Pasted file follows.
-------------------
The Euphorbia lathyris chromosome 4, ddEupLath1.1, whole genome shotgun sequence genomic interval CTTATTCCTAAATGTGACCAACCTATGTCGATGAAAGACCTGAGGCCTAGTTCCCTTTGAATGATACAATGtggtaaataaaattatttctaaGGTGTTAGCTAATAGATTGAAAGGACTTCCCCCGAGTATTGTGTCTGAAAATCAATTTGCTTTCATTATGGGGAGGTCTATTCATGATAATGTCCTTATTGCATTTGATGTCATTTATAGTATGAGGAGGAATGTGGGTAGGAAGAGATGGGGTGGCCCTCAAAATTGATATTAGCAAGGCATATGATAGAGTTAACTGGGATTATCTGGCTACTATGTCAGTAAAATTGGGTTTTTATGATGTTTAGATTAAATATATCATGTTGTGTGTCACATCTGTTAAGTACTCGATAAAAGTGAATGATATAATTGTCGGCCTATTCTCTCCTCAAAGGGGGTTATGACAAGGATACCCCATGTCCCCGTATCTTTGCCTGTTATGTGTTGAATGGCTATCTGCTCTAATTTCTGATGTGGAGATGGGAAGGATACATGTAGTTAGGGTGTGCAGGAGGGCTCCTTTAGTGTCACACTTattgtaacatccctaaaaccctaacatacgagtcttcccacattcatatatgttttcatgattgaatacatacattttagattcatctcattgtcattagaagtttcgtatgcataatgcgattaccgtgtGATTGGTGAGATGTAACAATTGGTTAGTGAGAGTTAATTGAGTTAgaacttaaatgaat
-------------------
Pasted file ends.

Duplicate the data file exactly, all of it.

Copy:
The Euphorbia lathyris chromosome 4, ddEupLath1.1, whole genome shotgun sequence genomic interval CTTATTCCTAAATGTGACCAACCTATGTCGATGAAAGACCTGAGGCCTAGTTCCCTTTGAATGATACAATGtggtaaataaaattatttctaaGGTGTTAGCTAATAGATTGAAAGGACTTCCCCCGAGTATTGTGTCTGAAAATCAATTTGCTTTCATTATGGGGAGGTCTATTCATGATAATGTCCTTATTGCATTTGATGTCATTTATAGTATGAGGAGGAATGTGGGTAGGAAGAGATGGGGTGGCCCTCAAAATTGATATTAGCAAGGCATATGATAGAGTTAACTGGGATTATCTGGCTACTATGTCAGTAAAATTGGGTTTTTATGATGTTTAGATTAAATATATCATGTTGTGTGTCACATCTGTTAAGTACTCGATAAAAGTGAATGATATAATTGTCGGCCTATTCTCTCCTCAAAGGGGGTTATGACAAGGATACCCCATGTCCCCGTATCTTTGCCTGTTATGTGTTGAATGGCTATCTGCTCTAATTTCTGATGTGGAGATGGGAAGGATACATGTAGTTAGGGTGTGCAGGAGGGCTCCTTTAGTGTCACACTTattgtaacatccctaaaaccctaacatacgagtcttcccacattcatatatgttttcatgattgaatacatacattttagattcatctcattgtcattagaagtttcgtatgcataatgcgattaccgtgtGATTGGTGAGATGTAACAATTGGTTAGTGAGAGTTAATTGAGTTAgaacttaaatgaat